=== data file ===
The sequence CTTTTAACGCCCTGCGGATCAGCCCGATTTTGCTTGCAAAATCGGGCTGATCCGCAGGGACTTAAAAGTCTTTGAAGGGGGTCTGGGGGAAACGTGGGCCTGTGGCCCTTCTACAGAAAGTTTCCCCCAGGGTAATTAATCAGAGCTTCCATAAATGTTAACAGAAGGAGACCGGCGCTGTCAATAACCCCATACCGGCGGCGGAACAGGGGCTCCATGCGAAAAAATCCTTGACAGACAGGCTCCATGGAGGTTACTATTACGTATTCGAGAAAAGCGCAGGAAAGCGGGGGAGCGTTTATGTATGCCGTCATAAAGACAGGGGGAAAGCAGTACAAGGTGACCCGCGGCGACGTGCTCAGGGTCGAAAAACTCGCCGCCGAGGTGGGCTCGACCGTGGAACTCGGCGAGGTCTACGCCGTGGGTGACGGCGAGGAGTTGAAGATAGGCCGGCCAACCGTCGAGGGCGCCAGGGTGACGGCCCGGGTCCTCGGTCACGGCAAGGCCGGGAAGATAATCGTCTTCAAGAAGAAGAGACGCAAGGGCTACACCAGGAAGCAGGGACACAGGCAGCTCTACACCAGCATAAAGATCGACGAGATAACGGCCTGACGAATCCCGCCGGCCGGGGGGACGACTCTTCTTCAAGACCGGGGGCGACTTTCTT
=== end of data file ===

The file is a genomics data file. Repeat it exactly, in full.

The sequence CTTTTAACGCCCTGCGGATCAGCCCGATTTTGCTTGCAAAATCGGGCTGATCCGCAGGGACTTAAAAGTCTTTGAAGGGGGTCTGGGGGAAACGTGGGCCTGTGGCCCTTCTACAGAAAGTTTCCCCCAGGGTAATTAATCAGAGCTTCCATAAATGTTAACAGAAGGAGACCGGCGCTGTCAATAACCCCATACCGGCGGCGGAACAGGGGCTCCATGCGAAAAAATCCTTGACAGACAGGCTCCATGGAGGTTACTATTACGTATTCGAGAAAAGCGCAGGAAAGCGGGGGAGCGTTTATGTATGCCGTCATAAAGACAGGGGGAAAGCAGTACAAGGTGACCCGCGGCGACGTGCTCAGGGTCGAAAAACTCGCCGCCGAGGTGGGCTCGACCGTGGAACTCGGCGAGGTCTACGCCGTGGGTGACGGCGAGGAGTTGAAGATAGGCCGGCCAACCGTCGAGGGCGCCAGGGTGACGGCCCGGGTCCTCGGTCACGGCAAGGCCGGGAAGATAATCGTCTTCAAGAAGAAGAGACGCAAGGGCTACACCAGGAAGCAGGGACACAGGCAGCTCTACACCAGCATAAAGATCGACGAGATAACGGCCTGACGAATCCCGCCGGCCGGGGGGACGACTCTTCTTCAAGACCGGGGGCGACTTTCTT